LONDON (AP) — A leading Egyptian pro-democracy activist who has been imprisoned for more than 3 1/2 years has obtained a British passport, his family announced Monday. The move is likely meant to pressure Egyptian authorities to release him.
Alaa Abdel-Fattah, an outspoken dissident, rose to prominence with the 2011 pro-democracy uprisings that swept the Middle East and in Egypt toppled long-time President Hosni Mubarak. The 40-year old activist spent most of the past decade behind bars and his detention has become a symbol of Egypt’s return to autocratic rule.
He was first sentenced in 2014 after being convicted of taking part in an unauthorized protest and allegedly assaulting a police officer. He was released in 2019 after serving a five-year term but was rearrested later that year in a crackdown that followed rare anti-government protests.
In December, Abdel-Fattah was sentenced to five years in prison after being convicted of spreading false news. Abdel-Fattah separately faces charges of misusing social medial and joining a terrorist group — a reference to the banned Muslim Brotherhood, which authorities declared a terrorist organization in 2013.
Last year, Abdel-Fattah’s family and his Egyptian lawyers accused prison authorities in Cairo’s Tora Prison of torturing him and denying him basic legal rights. They also called for prosecutors to investigate the claims.
Abdel-Fattah’s family said in a statement Monday that he gained British citizenship through his mother, Laila Soueif, a math professor at Cairo University who was born in London. The family said they sought a British passport for Abdel-Fattah as a way out of his “impossible ordeal.”
The family called for an investigation into alleged rights violations against Abdel-Fattah since his arrest in September 2019. Also, they requested that he be allowed to communicate with the family lawyers in the United Kingdom and that he be allowed consular visits in prison.
Abdel-Fattah began a hunger strike earlier this month to protest alleged violations against him and other detainees in the Tora prison complex, his family said.
“This is a British citizen detained unlawfully, in appalling conditions, simply for exercising his basic rights to peaceful expression and association,” Daniel Furner, one of the family lawyers, told The Associated Press.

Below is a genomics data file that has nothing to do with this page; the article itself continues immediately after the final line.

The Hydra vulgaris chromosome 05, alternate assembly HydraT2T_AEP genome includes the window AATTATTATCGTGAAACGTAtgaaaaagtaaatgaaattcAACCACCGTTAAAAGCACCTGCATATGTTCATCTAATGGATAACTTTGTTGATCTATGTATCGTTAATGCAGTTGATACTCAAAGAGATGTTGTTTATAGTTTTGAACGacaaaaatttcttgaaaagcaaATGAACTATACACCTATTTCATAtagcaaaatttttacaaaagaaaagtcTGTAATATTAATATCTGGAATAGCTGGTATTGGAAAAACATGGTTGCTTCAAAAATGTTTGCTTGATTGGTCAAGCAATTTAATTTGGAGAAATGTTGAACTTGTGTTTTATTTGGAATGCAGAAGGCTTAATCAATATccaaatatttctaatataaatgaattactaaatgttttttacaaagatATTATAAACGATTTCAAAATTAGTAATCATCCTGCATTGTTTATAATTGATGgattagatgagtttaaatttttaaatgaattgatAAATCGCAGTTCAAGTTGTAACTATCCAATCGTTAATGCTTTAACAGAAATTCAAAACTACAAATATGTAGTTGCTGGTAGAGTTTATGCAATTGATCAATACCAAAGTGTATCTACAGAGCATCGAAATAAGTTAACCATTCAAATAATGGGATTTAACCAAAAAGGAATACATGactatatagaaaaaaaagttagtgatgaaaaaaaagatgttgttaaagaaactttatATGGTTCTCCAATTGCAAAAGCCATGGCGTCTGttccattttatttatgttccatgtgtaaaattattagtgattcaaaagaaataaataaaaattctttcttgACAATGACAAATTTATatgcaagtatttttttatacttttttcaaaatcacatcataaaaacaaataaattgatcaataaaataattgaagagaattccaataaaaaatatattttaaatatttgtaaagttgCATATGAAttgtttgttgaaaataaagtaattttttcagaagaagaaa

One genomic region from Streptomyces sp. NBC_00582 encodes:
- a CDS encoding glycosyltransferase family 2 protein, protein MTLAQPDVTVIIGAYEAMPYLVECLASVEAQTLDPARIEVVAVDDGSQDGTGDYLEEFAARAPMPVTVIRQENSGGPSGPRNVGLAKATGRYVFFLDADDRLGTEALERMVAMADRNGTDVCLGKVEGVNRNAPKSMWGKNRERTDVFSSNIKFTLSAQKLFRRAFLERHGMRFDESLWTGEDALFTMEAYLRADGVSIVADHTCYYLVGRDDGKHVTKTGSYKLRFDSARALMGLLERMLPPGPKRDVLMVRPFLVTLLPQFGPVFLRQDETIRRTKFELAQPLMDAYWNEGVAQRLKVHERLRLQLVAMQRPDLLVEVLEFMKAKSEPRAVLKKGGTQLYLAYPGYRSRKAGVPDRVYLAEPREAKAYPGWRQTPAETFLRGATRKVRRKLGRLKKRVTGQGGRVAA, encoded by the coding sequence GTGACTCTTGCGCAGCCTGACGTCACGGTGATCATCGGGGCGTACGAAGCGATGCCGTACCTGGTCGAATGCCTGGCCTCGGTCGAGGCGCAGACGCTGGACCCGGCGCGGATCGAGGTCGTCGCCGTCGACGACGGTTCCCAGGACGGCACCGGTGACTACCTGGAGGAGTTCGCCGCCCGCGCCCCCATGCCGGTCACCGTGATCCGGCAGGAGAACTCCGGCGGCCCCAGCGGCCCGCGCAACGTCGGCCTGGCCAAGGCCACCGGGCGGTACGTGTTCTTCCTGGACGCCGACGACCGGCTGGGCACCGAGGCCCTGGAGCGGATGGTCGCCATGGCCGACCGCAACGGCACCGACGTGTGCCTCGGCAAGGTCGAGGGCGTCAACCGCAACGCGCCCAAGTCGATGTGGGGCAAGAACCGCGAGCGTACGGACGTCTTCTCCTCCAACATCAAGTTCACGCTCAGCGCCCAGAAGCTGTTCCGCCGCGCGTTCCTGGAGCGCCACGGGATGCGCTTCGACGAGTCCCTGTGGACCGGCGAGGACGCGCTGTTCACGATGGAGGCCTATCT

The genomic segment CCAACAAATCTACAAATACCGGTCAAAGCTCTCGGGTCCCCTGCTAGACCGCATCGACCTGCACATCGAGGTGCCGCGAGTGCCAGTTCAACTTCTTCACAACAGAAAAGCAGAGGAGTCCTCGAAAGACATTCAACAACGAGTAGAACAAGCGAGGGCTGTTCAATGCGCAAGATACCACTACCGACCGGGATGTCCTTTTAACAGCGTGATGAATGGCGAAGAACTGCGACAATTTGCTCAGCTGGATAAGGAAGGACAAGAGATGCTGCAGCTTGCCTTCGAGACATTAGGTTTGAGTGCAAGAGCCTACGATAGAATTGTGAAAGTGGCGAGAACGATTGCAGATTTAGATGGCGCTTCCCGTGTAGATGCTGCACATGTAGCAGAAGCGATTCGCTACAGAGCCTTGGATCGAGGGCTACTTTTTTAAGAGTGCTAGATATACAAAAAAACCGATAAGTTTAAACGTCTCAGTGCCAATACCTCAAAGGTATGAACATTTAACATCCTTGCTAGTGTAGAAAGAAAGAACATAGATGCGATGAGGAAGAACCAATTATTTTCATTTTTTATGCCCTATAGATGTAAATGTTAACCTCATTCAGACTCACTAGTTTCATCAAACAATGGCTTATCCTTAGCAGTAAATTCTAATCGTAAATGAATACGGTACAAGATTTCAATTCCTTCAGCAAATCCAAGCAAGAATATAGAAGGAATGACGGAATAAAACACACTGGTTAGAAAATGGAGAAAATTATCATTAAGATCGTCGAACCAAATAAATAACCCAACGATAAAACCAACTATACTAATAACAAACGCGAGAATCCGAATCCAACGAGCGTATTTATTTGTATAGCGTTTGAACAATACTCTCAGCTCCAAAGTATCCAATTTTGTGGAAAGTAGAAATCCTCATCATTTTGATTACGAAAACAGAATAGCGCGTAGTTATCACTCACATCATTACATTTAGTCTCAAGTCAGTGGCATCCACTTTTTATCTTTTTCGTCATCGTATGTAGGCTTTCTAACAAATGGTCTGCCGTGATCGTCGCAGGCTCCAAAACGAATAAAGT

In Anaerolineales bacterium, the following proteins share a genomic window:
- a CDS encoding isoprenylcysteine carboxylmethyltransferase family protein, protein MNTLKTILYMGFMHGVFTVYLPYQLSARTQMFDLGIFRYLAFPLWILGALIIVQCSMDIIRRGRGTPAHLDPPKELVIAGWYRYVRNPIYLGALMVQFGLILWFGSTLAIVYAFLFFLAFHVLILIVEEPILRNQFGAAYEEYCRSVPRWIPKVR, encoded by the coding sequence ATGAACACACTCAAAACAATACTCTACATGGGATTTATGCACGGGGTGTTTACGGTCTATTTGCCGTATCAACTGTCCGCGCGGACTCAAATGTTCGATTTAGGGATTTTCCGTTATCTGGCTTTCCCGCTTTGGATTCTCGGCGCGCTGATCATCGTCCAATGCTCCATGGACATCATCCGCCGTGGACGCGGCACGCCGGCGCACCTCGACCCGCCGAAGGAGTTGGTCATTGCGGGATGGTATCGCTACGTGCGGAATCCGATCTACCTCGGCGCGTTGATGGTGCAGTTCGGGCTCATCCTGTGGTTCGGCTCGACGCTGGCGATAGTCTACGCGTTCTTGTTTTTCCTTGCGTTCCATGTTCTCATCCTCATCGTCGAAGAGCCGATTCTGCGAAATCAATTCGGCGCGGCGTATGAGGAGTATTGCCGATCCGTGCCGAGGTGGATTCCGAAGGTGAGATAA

The U.K. Foreign Office did not immediately respond to a request for comment.
Obtaining a Western passport could be a way for Abdel-Fattah to be freed. A handful of activists with dual nationality were forced to relinquish their Egyptian citizenship in recent years as a condition for their release, a legal maneuver that allows authorities to deport foreigners accused of crimes.
The government of President Abdel Fattah el-Sissi, a U.S. ally with deep economic ties to European countries, has been relentlessly silencing dissenters and clamping down on independent organizations for years with arrests and restrictions. Many of the top activists involved in the 2011 uprising are now in prison, most under a draconian law passed in 2013 effectively banning all street protests.
Abdel-Fattah has been detained several times before under different governments for lobbying for civil rights on social media and in public. An influential blogger, he hails from a family of political activists, lawyers and writers. His late father was one of Egypt’s most tireless rights lawyers. His sisters — also British citizens — are also political activists and his aunt is the award-winning novelist Ahdaf Soueif.
Separately, the death of a well-known economics researcher who had disappeared two months ago was met with anger among activists and academics Monday.
Ayman Hadhoud was pronounced dead in the government-run Abbasiya Mental Health Hospital in Cairo, the Interior Ministry said in a statement Sunday. The circumstances surrounding his death were vague.
The ministry said in a terse statement that Hadhoud was detained Feb. 6 for allegedly attempting to break into an apartment in the upscale Zamalek district of Cairo and exhibited “irresponsible behavior.”
The ministry, which oversees the police, said Hadhoud, 48, was sent to the hospital. It did not elaborate further.
Local media reported that Hadhoud, a critic of government economic policies, had been detained early in February. His brother, Omar, was quoted as saying that a police officer told him that he was detained by the National Security Agency.
Hadhoud’s family knew unofficially that Hadhoud was in the hospital in eastern Cairo a few days after he was forcefully disappeared, the brother said. A death certificate released Monday said Hadhoud died March 5 in Abbasiya.
Activists and academics have taken to social media to denounce Hadhoud’s death and many have called for an investigation. Prosecutors ordered a forensic autopsy of his body to determine the cause of death.
The government-appointed National Council for Human Rights issued a statement on Hadhoud’s mysterious death, urging prosecutors to address all concerns raised on his alleged forced disappearance.
Torture and abuse by police are not unusual in Egypt. In 2016, Giulio Regeni, an Italian doctoral student, was found dead the side of a Cairo road with his body had been brutalized, raising suspicion of police involvement. Italy accused police officers of killing him, a charge that Egypt denied.